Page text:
Took a stroll around the Circular Quay after deinstalling my exhibition in Sydney and stumbled across 'VIVID festival'. On its website the event is described like this...

Vivid Sydney will colour the city with creativity and inspiration, featuring breathtaking immersive light projections on the iconic Sydney Opera House sails, performances from local and international musicians as part of Vivid LIVE and a free outdoor exhibition of interactive light sculptures.

In real life however the 'breath taking immersive light projection' on the Opera house and other surrounding buildings resembled nothing more than giant screensavers. Green lines go down, red lines go across, green lines go down, red lines go across, green lines, red lines, green   red   green   red and so on. Yes it was colourful and yes it was big, but really so what. It was pure technique with no content, it was mere decoration. The 'interactive light sculptures' were equally uninteresting and only confirmed my deep scepticism for the word 'interactive' in relation to art. Most of the interaction that audiences had with these sculptures was simply to do a basic action and the art work would change - ride an exercise bike and a light will turn on, wave your arms around and a colour will appear on a wall, stand in front of a glow in the dark screen and your shadow will be cast on a wall. Too often interactive art takes the position of being accessible simple because the audience takes part in the creation of the work, but this accessibility is a dubious pursuit because it assumes that much art is inaccessible, which leads to accusations of elitism.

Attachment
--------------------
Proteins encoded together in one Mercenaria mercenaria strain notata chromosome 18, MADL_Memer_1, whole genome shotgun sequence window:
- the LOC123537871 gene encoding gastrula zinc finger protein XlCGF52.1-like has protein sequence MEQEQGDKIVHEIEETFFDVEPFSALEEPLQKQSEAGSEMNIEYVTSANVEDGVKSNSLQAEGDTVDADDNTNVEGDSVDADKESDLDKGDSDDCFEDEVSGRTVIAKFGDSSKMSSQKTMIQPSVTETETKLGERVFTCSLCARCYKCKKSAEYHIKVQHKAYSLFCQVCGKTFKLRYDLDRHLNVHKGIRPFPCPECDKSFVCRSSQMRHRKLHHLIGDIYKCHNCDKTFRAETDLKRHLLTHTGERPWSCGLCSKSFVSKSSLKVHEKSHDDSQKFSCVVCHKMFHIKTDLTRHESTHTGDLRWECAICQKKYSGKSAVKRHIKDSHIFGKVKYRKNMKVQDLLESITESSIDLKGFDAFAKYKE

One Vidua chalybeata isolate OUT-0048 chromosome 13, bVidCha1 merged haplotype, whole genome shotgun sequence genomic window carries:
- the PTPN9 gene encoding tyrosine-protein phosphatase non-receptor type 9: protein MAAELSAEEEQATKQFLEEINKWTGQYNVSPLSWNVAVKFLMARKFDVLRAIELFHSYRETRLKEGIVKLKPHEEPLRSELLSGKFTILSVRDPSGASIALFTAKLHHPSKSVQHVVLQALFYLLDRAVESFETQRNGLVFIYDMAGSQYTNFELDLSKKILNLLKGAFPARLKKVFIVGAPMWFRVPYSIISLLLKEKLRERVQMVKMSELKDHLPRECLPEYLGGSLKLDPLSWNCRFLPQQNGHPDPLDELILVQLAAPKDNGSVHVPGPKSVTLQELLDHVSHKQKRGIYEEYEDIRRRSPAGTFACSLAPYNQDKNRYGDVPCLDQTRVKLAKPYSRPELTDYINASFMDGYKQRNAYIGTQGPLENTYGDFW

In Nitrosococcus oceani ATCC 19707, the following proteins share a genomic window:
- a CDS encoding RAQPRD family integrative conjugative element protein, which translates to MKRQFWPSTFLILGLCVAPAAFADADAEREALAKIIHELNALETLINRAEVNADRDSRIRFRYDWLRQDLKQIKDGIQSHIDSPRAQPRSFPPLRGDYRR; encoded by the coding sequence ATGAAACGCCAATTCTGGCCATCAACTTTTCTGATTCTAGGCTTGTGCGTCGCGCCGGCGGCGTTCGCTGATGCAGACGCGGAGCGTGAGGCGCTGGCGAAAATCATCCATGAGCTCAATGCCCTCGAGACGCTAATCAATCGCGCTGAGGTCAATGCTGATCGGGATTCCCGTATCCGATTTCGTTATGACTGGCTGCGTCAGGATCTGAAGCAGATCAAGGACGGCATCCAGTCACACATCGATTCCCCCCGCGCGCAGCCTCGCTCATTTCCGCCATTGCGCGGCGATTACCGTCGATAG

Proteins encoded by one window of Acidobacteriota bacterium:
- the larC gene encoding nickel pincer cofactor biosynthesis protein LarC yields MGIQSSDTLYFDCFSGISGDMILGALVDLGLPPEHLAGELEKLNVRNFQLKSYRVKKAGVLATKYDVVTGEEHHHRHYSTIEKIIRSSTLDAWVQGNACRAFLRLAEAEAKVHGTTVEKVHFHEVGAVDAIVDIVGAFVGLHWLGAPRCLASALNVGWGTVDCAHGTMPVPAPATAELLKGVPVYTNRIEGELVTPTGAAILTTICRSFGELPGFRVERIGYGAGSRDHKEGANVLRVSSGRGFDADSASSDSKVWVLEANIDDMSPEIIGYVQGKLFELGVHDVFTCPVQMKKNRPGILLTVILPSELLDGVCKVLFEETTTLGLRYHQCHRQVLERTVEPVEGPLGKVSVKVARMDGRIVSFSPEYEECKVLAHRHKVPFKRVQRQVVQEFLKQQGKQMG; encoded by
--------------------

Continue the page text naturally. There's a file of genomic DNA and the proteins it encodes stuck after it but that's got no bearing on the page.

I was going to have a little rant here about the misplaced pursuit of anti-elitism in art but then I remembered an essay I wrote during a Seminar program at uni which says everything I want to say here, so I'm going to post that instead.